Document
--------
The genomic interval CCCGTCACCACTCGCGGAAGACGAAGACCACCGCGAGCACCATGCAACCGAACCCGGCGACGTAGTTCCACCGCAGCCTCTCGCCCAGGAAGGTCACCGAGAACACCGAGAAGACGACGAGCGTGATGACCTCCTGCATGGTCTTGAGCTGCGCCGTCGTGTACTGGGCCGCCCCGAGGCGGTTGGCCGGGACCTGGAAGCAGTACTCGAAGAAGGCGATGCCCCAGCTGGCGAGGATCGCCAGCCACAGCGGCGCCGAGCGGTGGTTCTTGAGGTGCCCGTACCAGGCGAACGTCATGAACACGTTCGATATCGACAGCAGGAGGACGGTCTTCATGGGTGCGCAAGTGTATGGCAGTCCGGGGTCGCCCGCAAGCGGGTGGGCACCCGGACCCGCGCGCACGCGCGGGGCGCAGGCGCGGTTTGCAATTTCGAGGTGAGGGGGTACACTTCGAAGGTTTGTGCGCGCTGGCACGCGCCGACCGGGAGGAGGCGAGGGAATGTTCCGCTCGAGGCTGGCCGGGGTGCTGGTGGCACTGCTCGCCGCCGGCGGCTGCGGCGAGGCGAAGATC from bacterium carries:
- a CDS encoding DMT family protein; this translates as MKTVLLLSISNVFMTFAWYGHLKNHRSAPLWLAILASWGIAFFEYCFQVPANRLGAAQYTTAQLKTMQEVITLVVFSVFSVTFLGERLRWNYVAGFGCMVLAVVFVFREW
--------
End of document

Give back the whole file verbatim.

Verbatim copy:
The genomic interval CCCGTCACCACTCGCGGAAGACGAAGACCACCGCGAGCACCATGCAACCGAACCCGGCGACGTAGTTCCACCGCAGCCTCTCGCCCAGGAAGGTCACCGAGAACACCGAGAAGACGACGAGCGTGATGACCTCCTGCATGGTCTTGAGCTGCGCCGTCGTGTACTGGGCCGCCCCGAGGCGGTTGGCCGGGACCTGGAAGCAGTACTCGAAGAAGGCGATGCCCCAGCTGGCGAGGATCGCCAGCCACAGCGGCGCCGAGCGGTGGTTCTTGAGGTGCCCGTACCAGGCGAACGTCATGAACACGTTCGATATCGACAGCAGGAGGACGGTCTTCATGGGTGCGCAAGTGTATGGCAGTCCGGGGTCGCCCGCAAGCGGGTGGGCACCCGGACCCGCGCGCACGCGCGGGGCGCAGGCGCGGTTTGCAATTTCGAGGTGAGGGGGTACACTTCGAAGGTTTGTGCGCGCTGGCACGCGCCGACCGGGAGGAGGCGAGGGAATGTTCCGCTCGAGGCTGGCCGGGGTGCTGGTGGCACTGCTCGCCGCCGGCGGCTGCGGCGAGGCGAAGATC from bacterium carries:
- a CDS encoding DMT family protein; this translates as MKTVLLLSISNVFMTFAWYGHLKNHRSAPLWLAILASWGIAFFEYCFQVPANRLGAAQYTTAQLKTMQEVITLVVFSVFSVTFLGERLRWNYVAGFGCMVLAVVFVFREW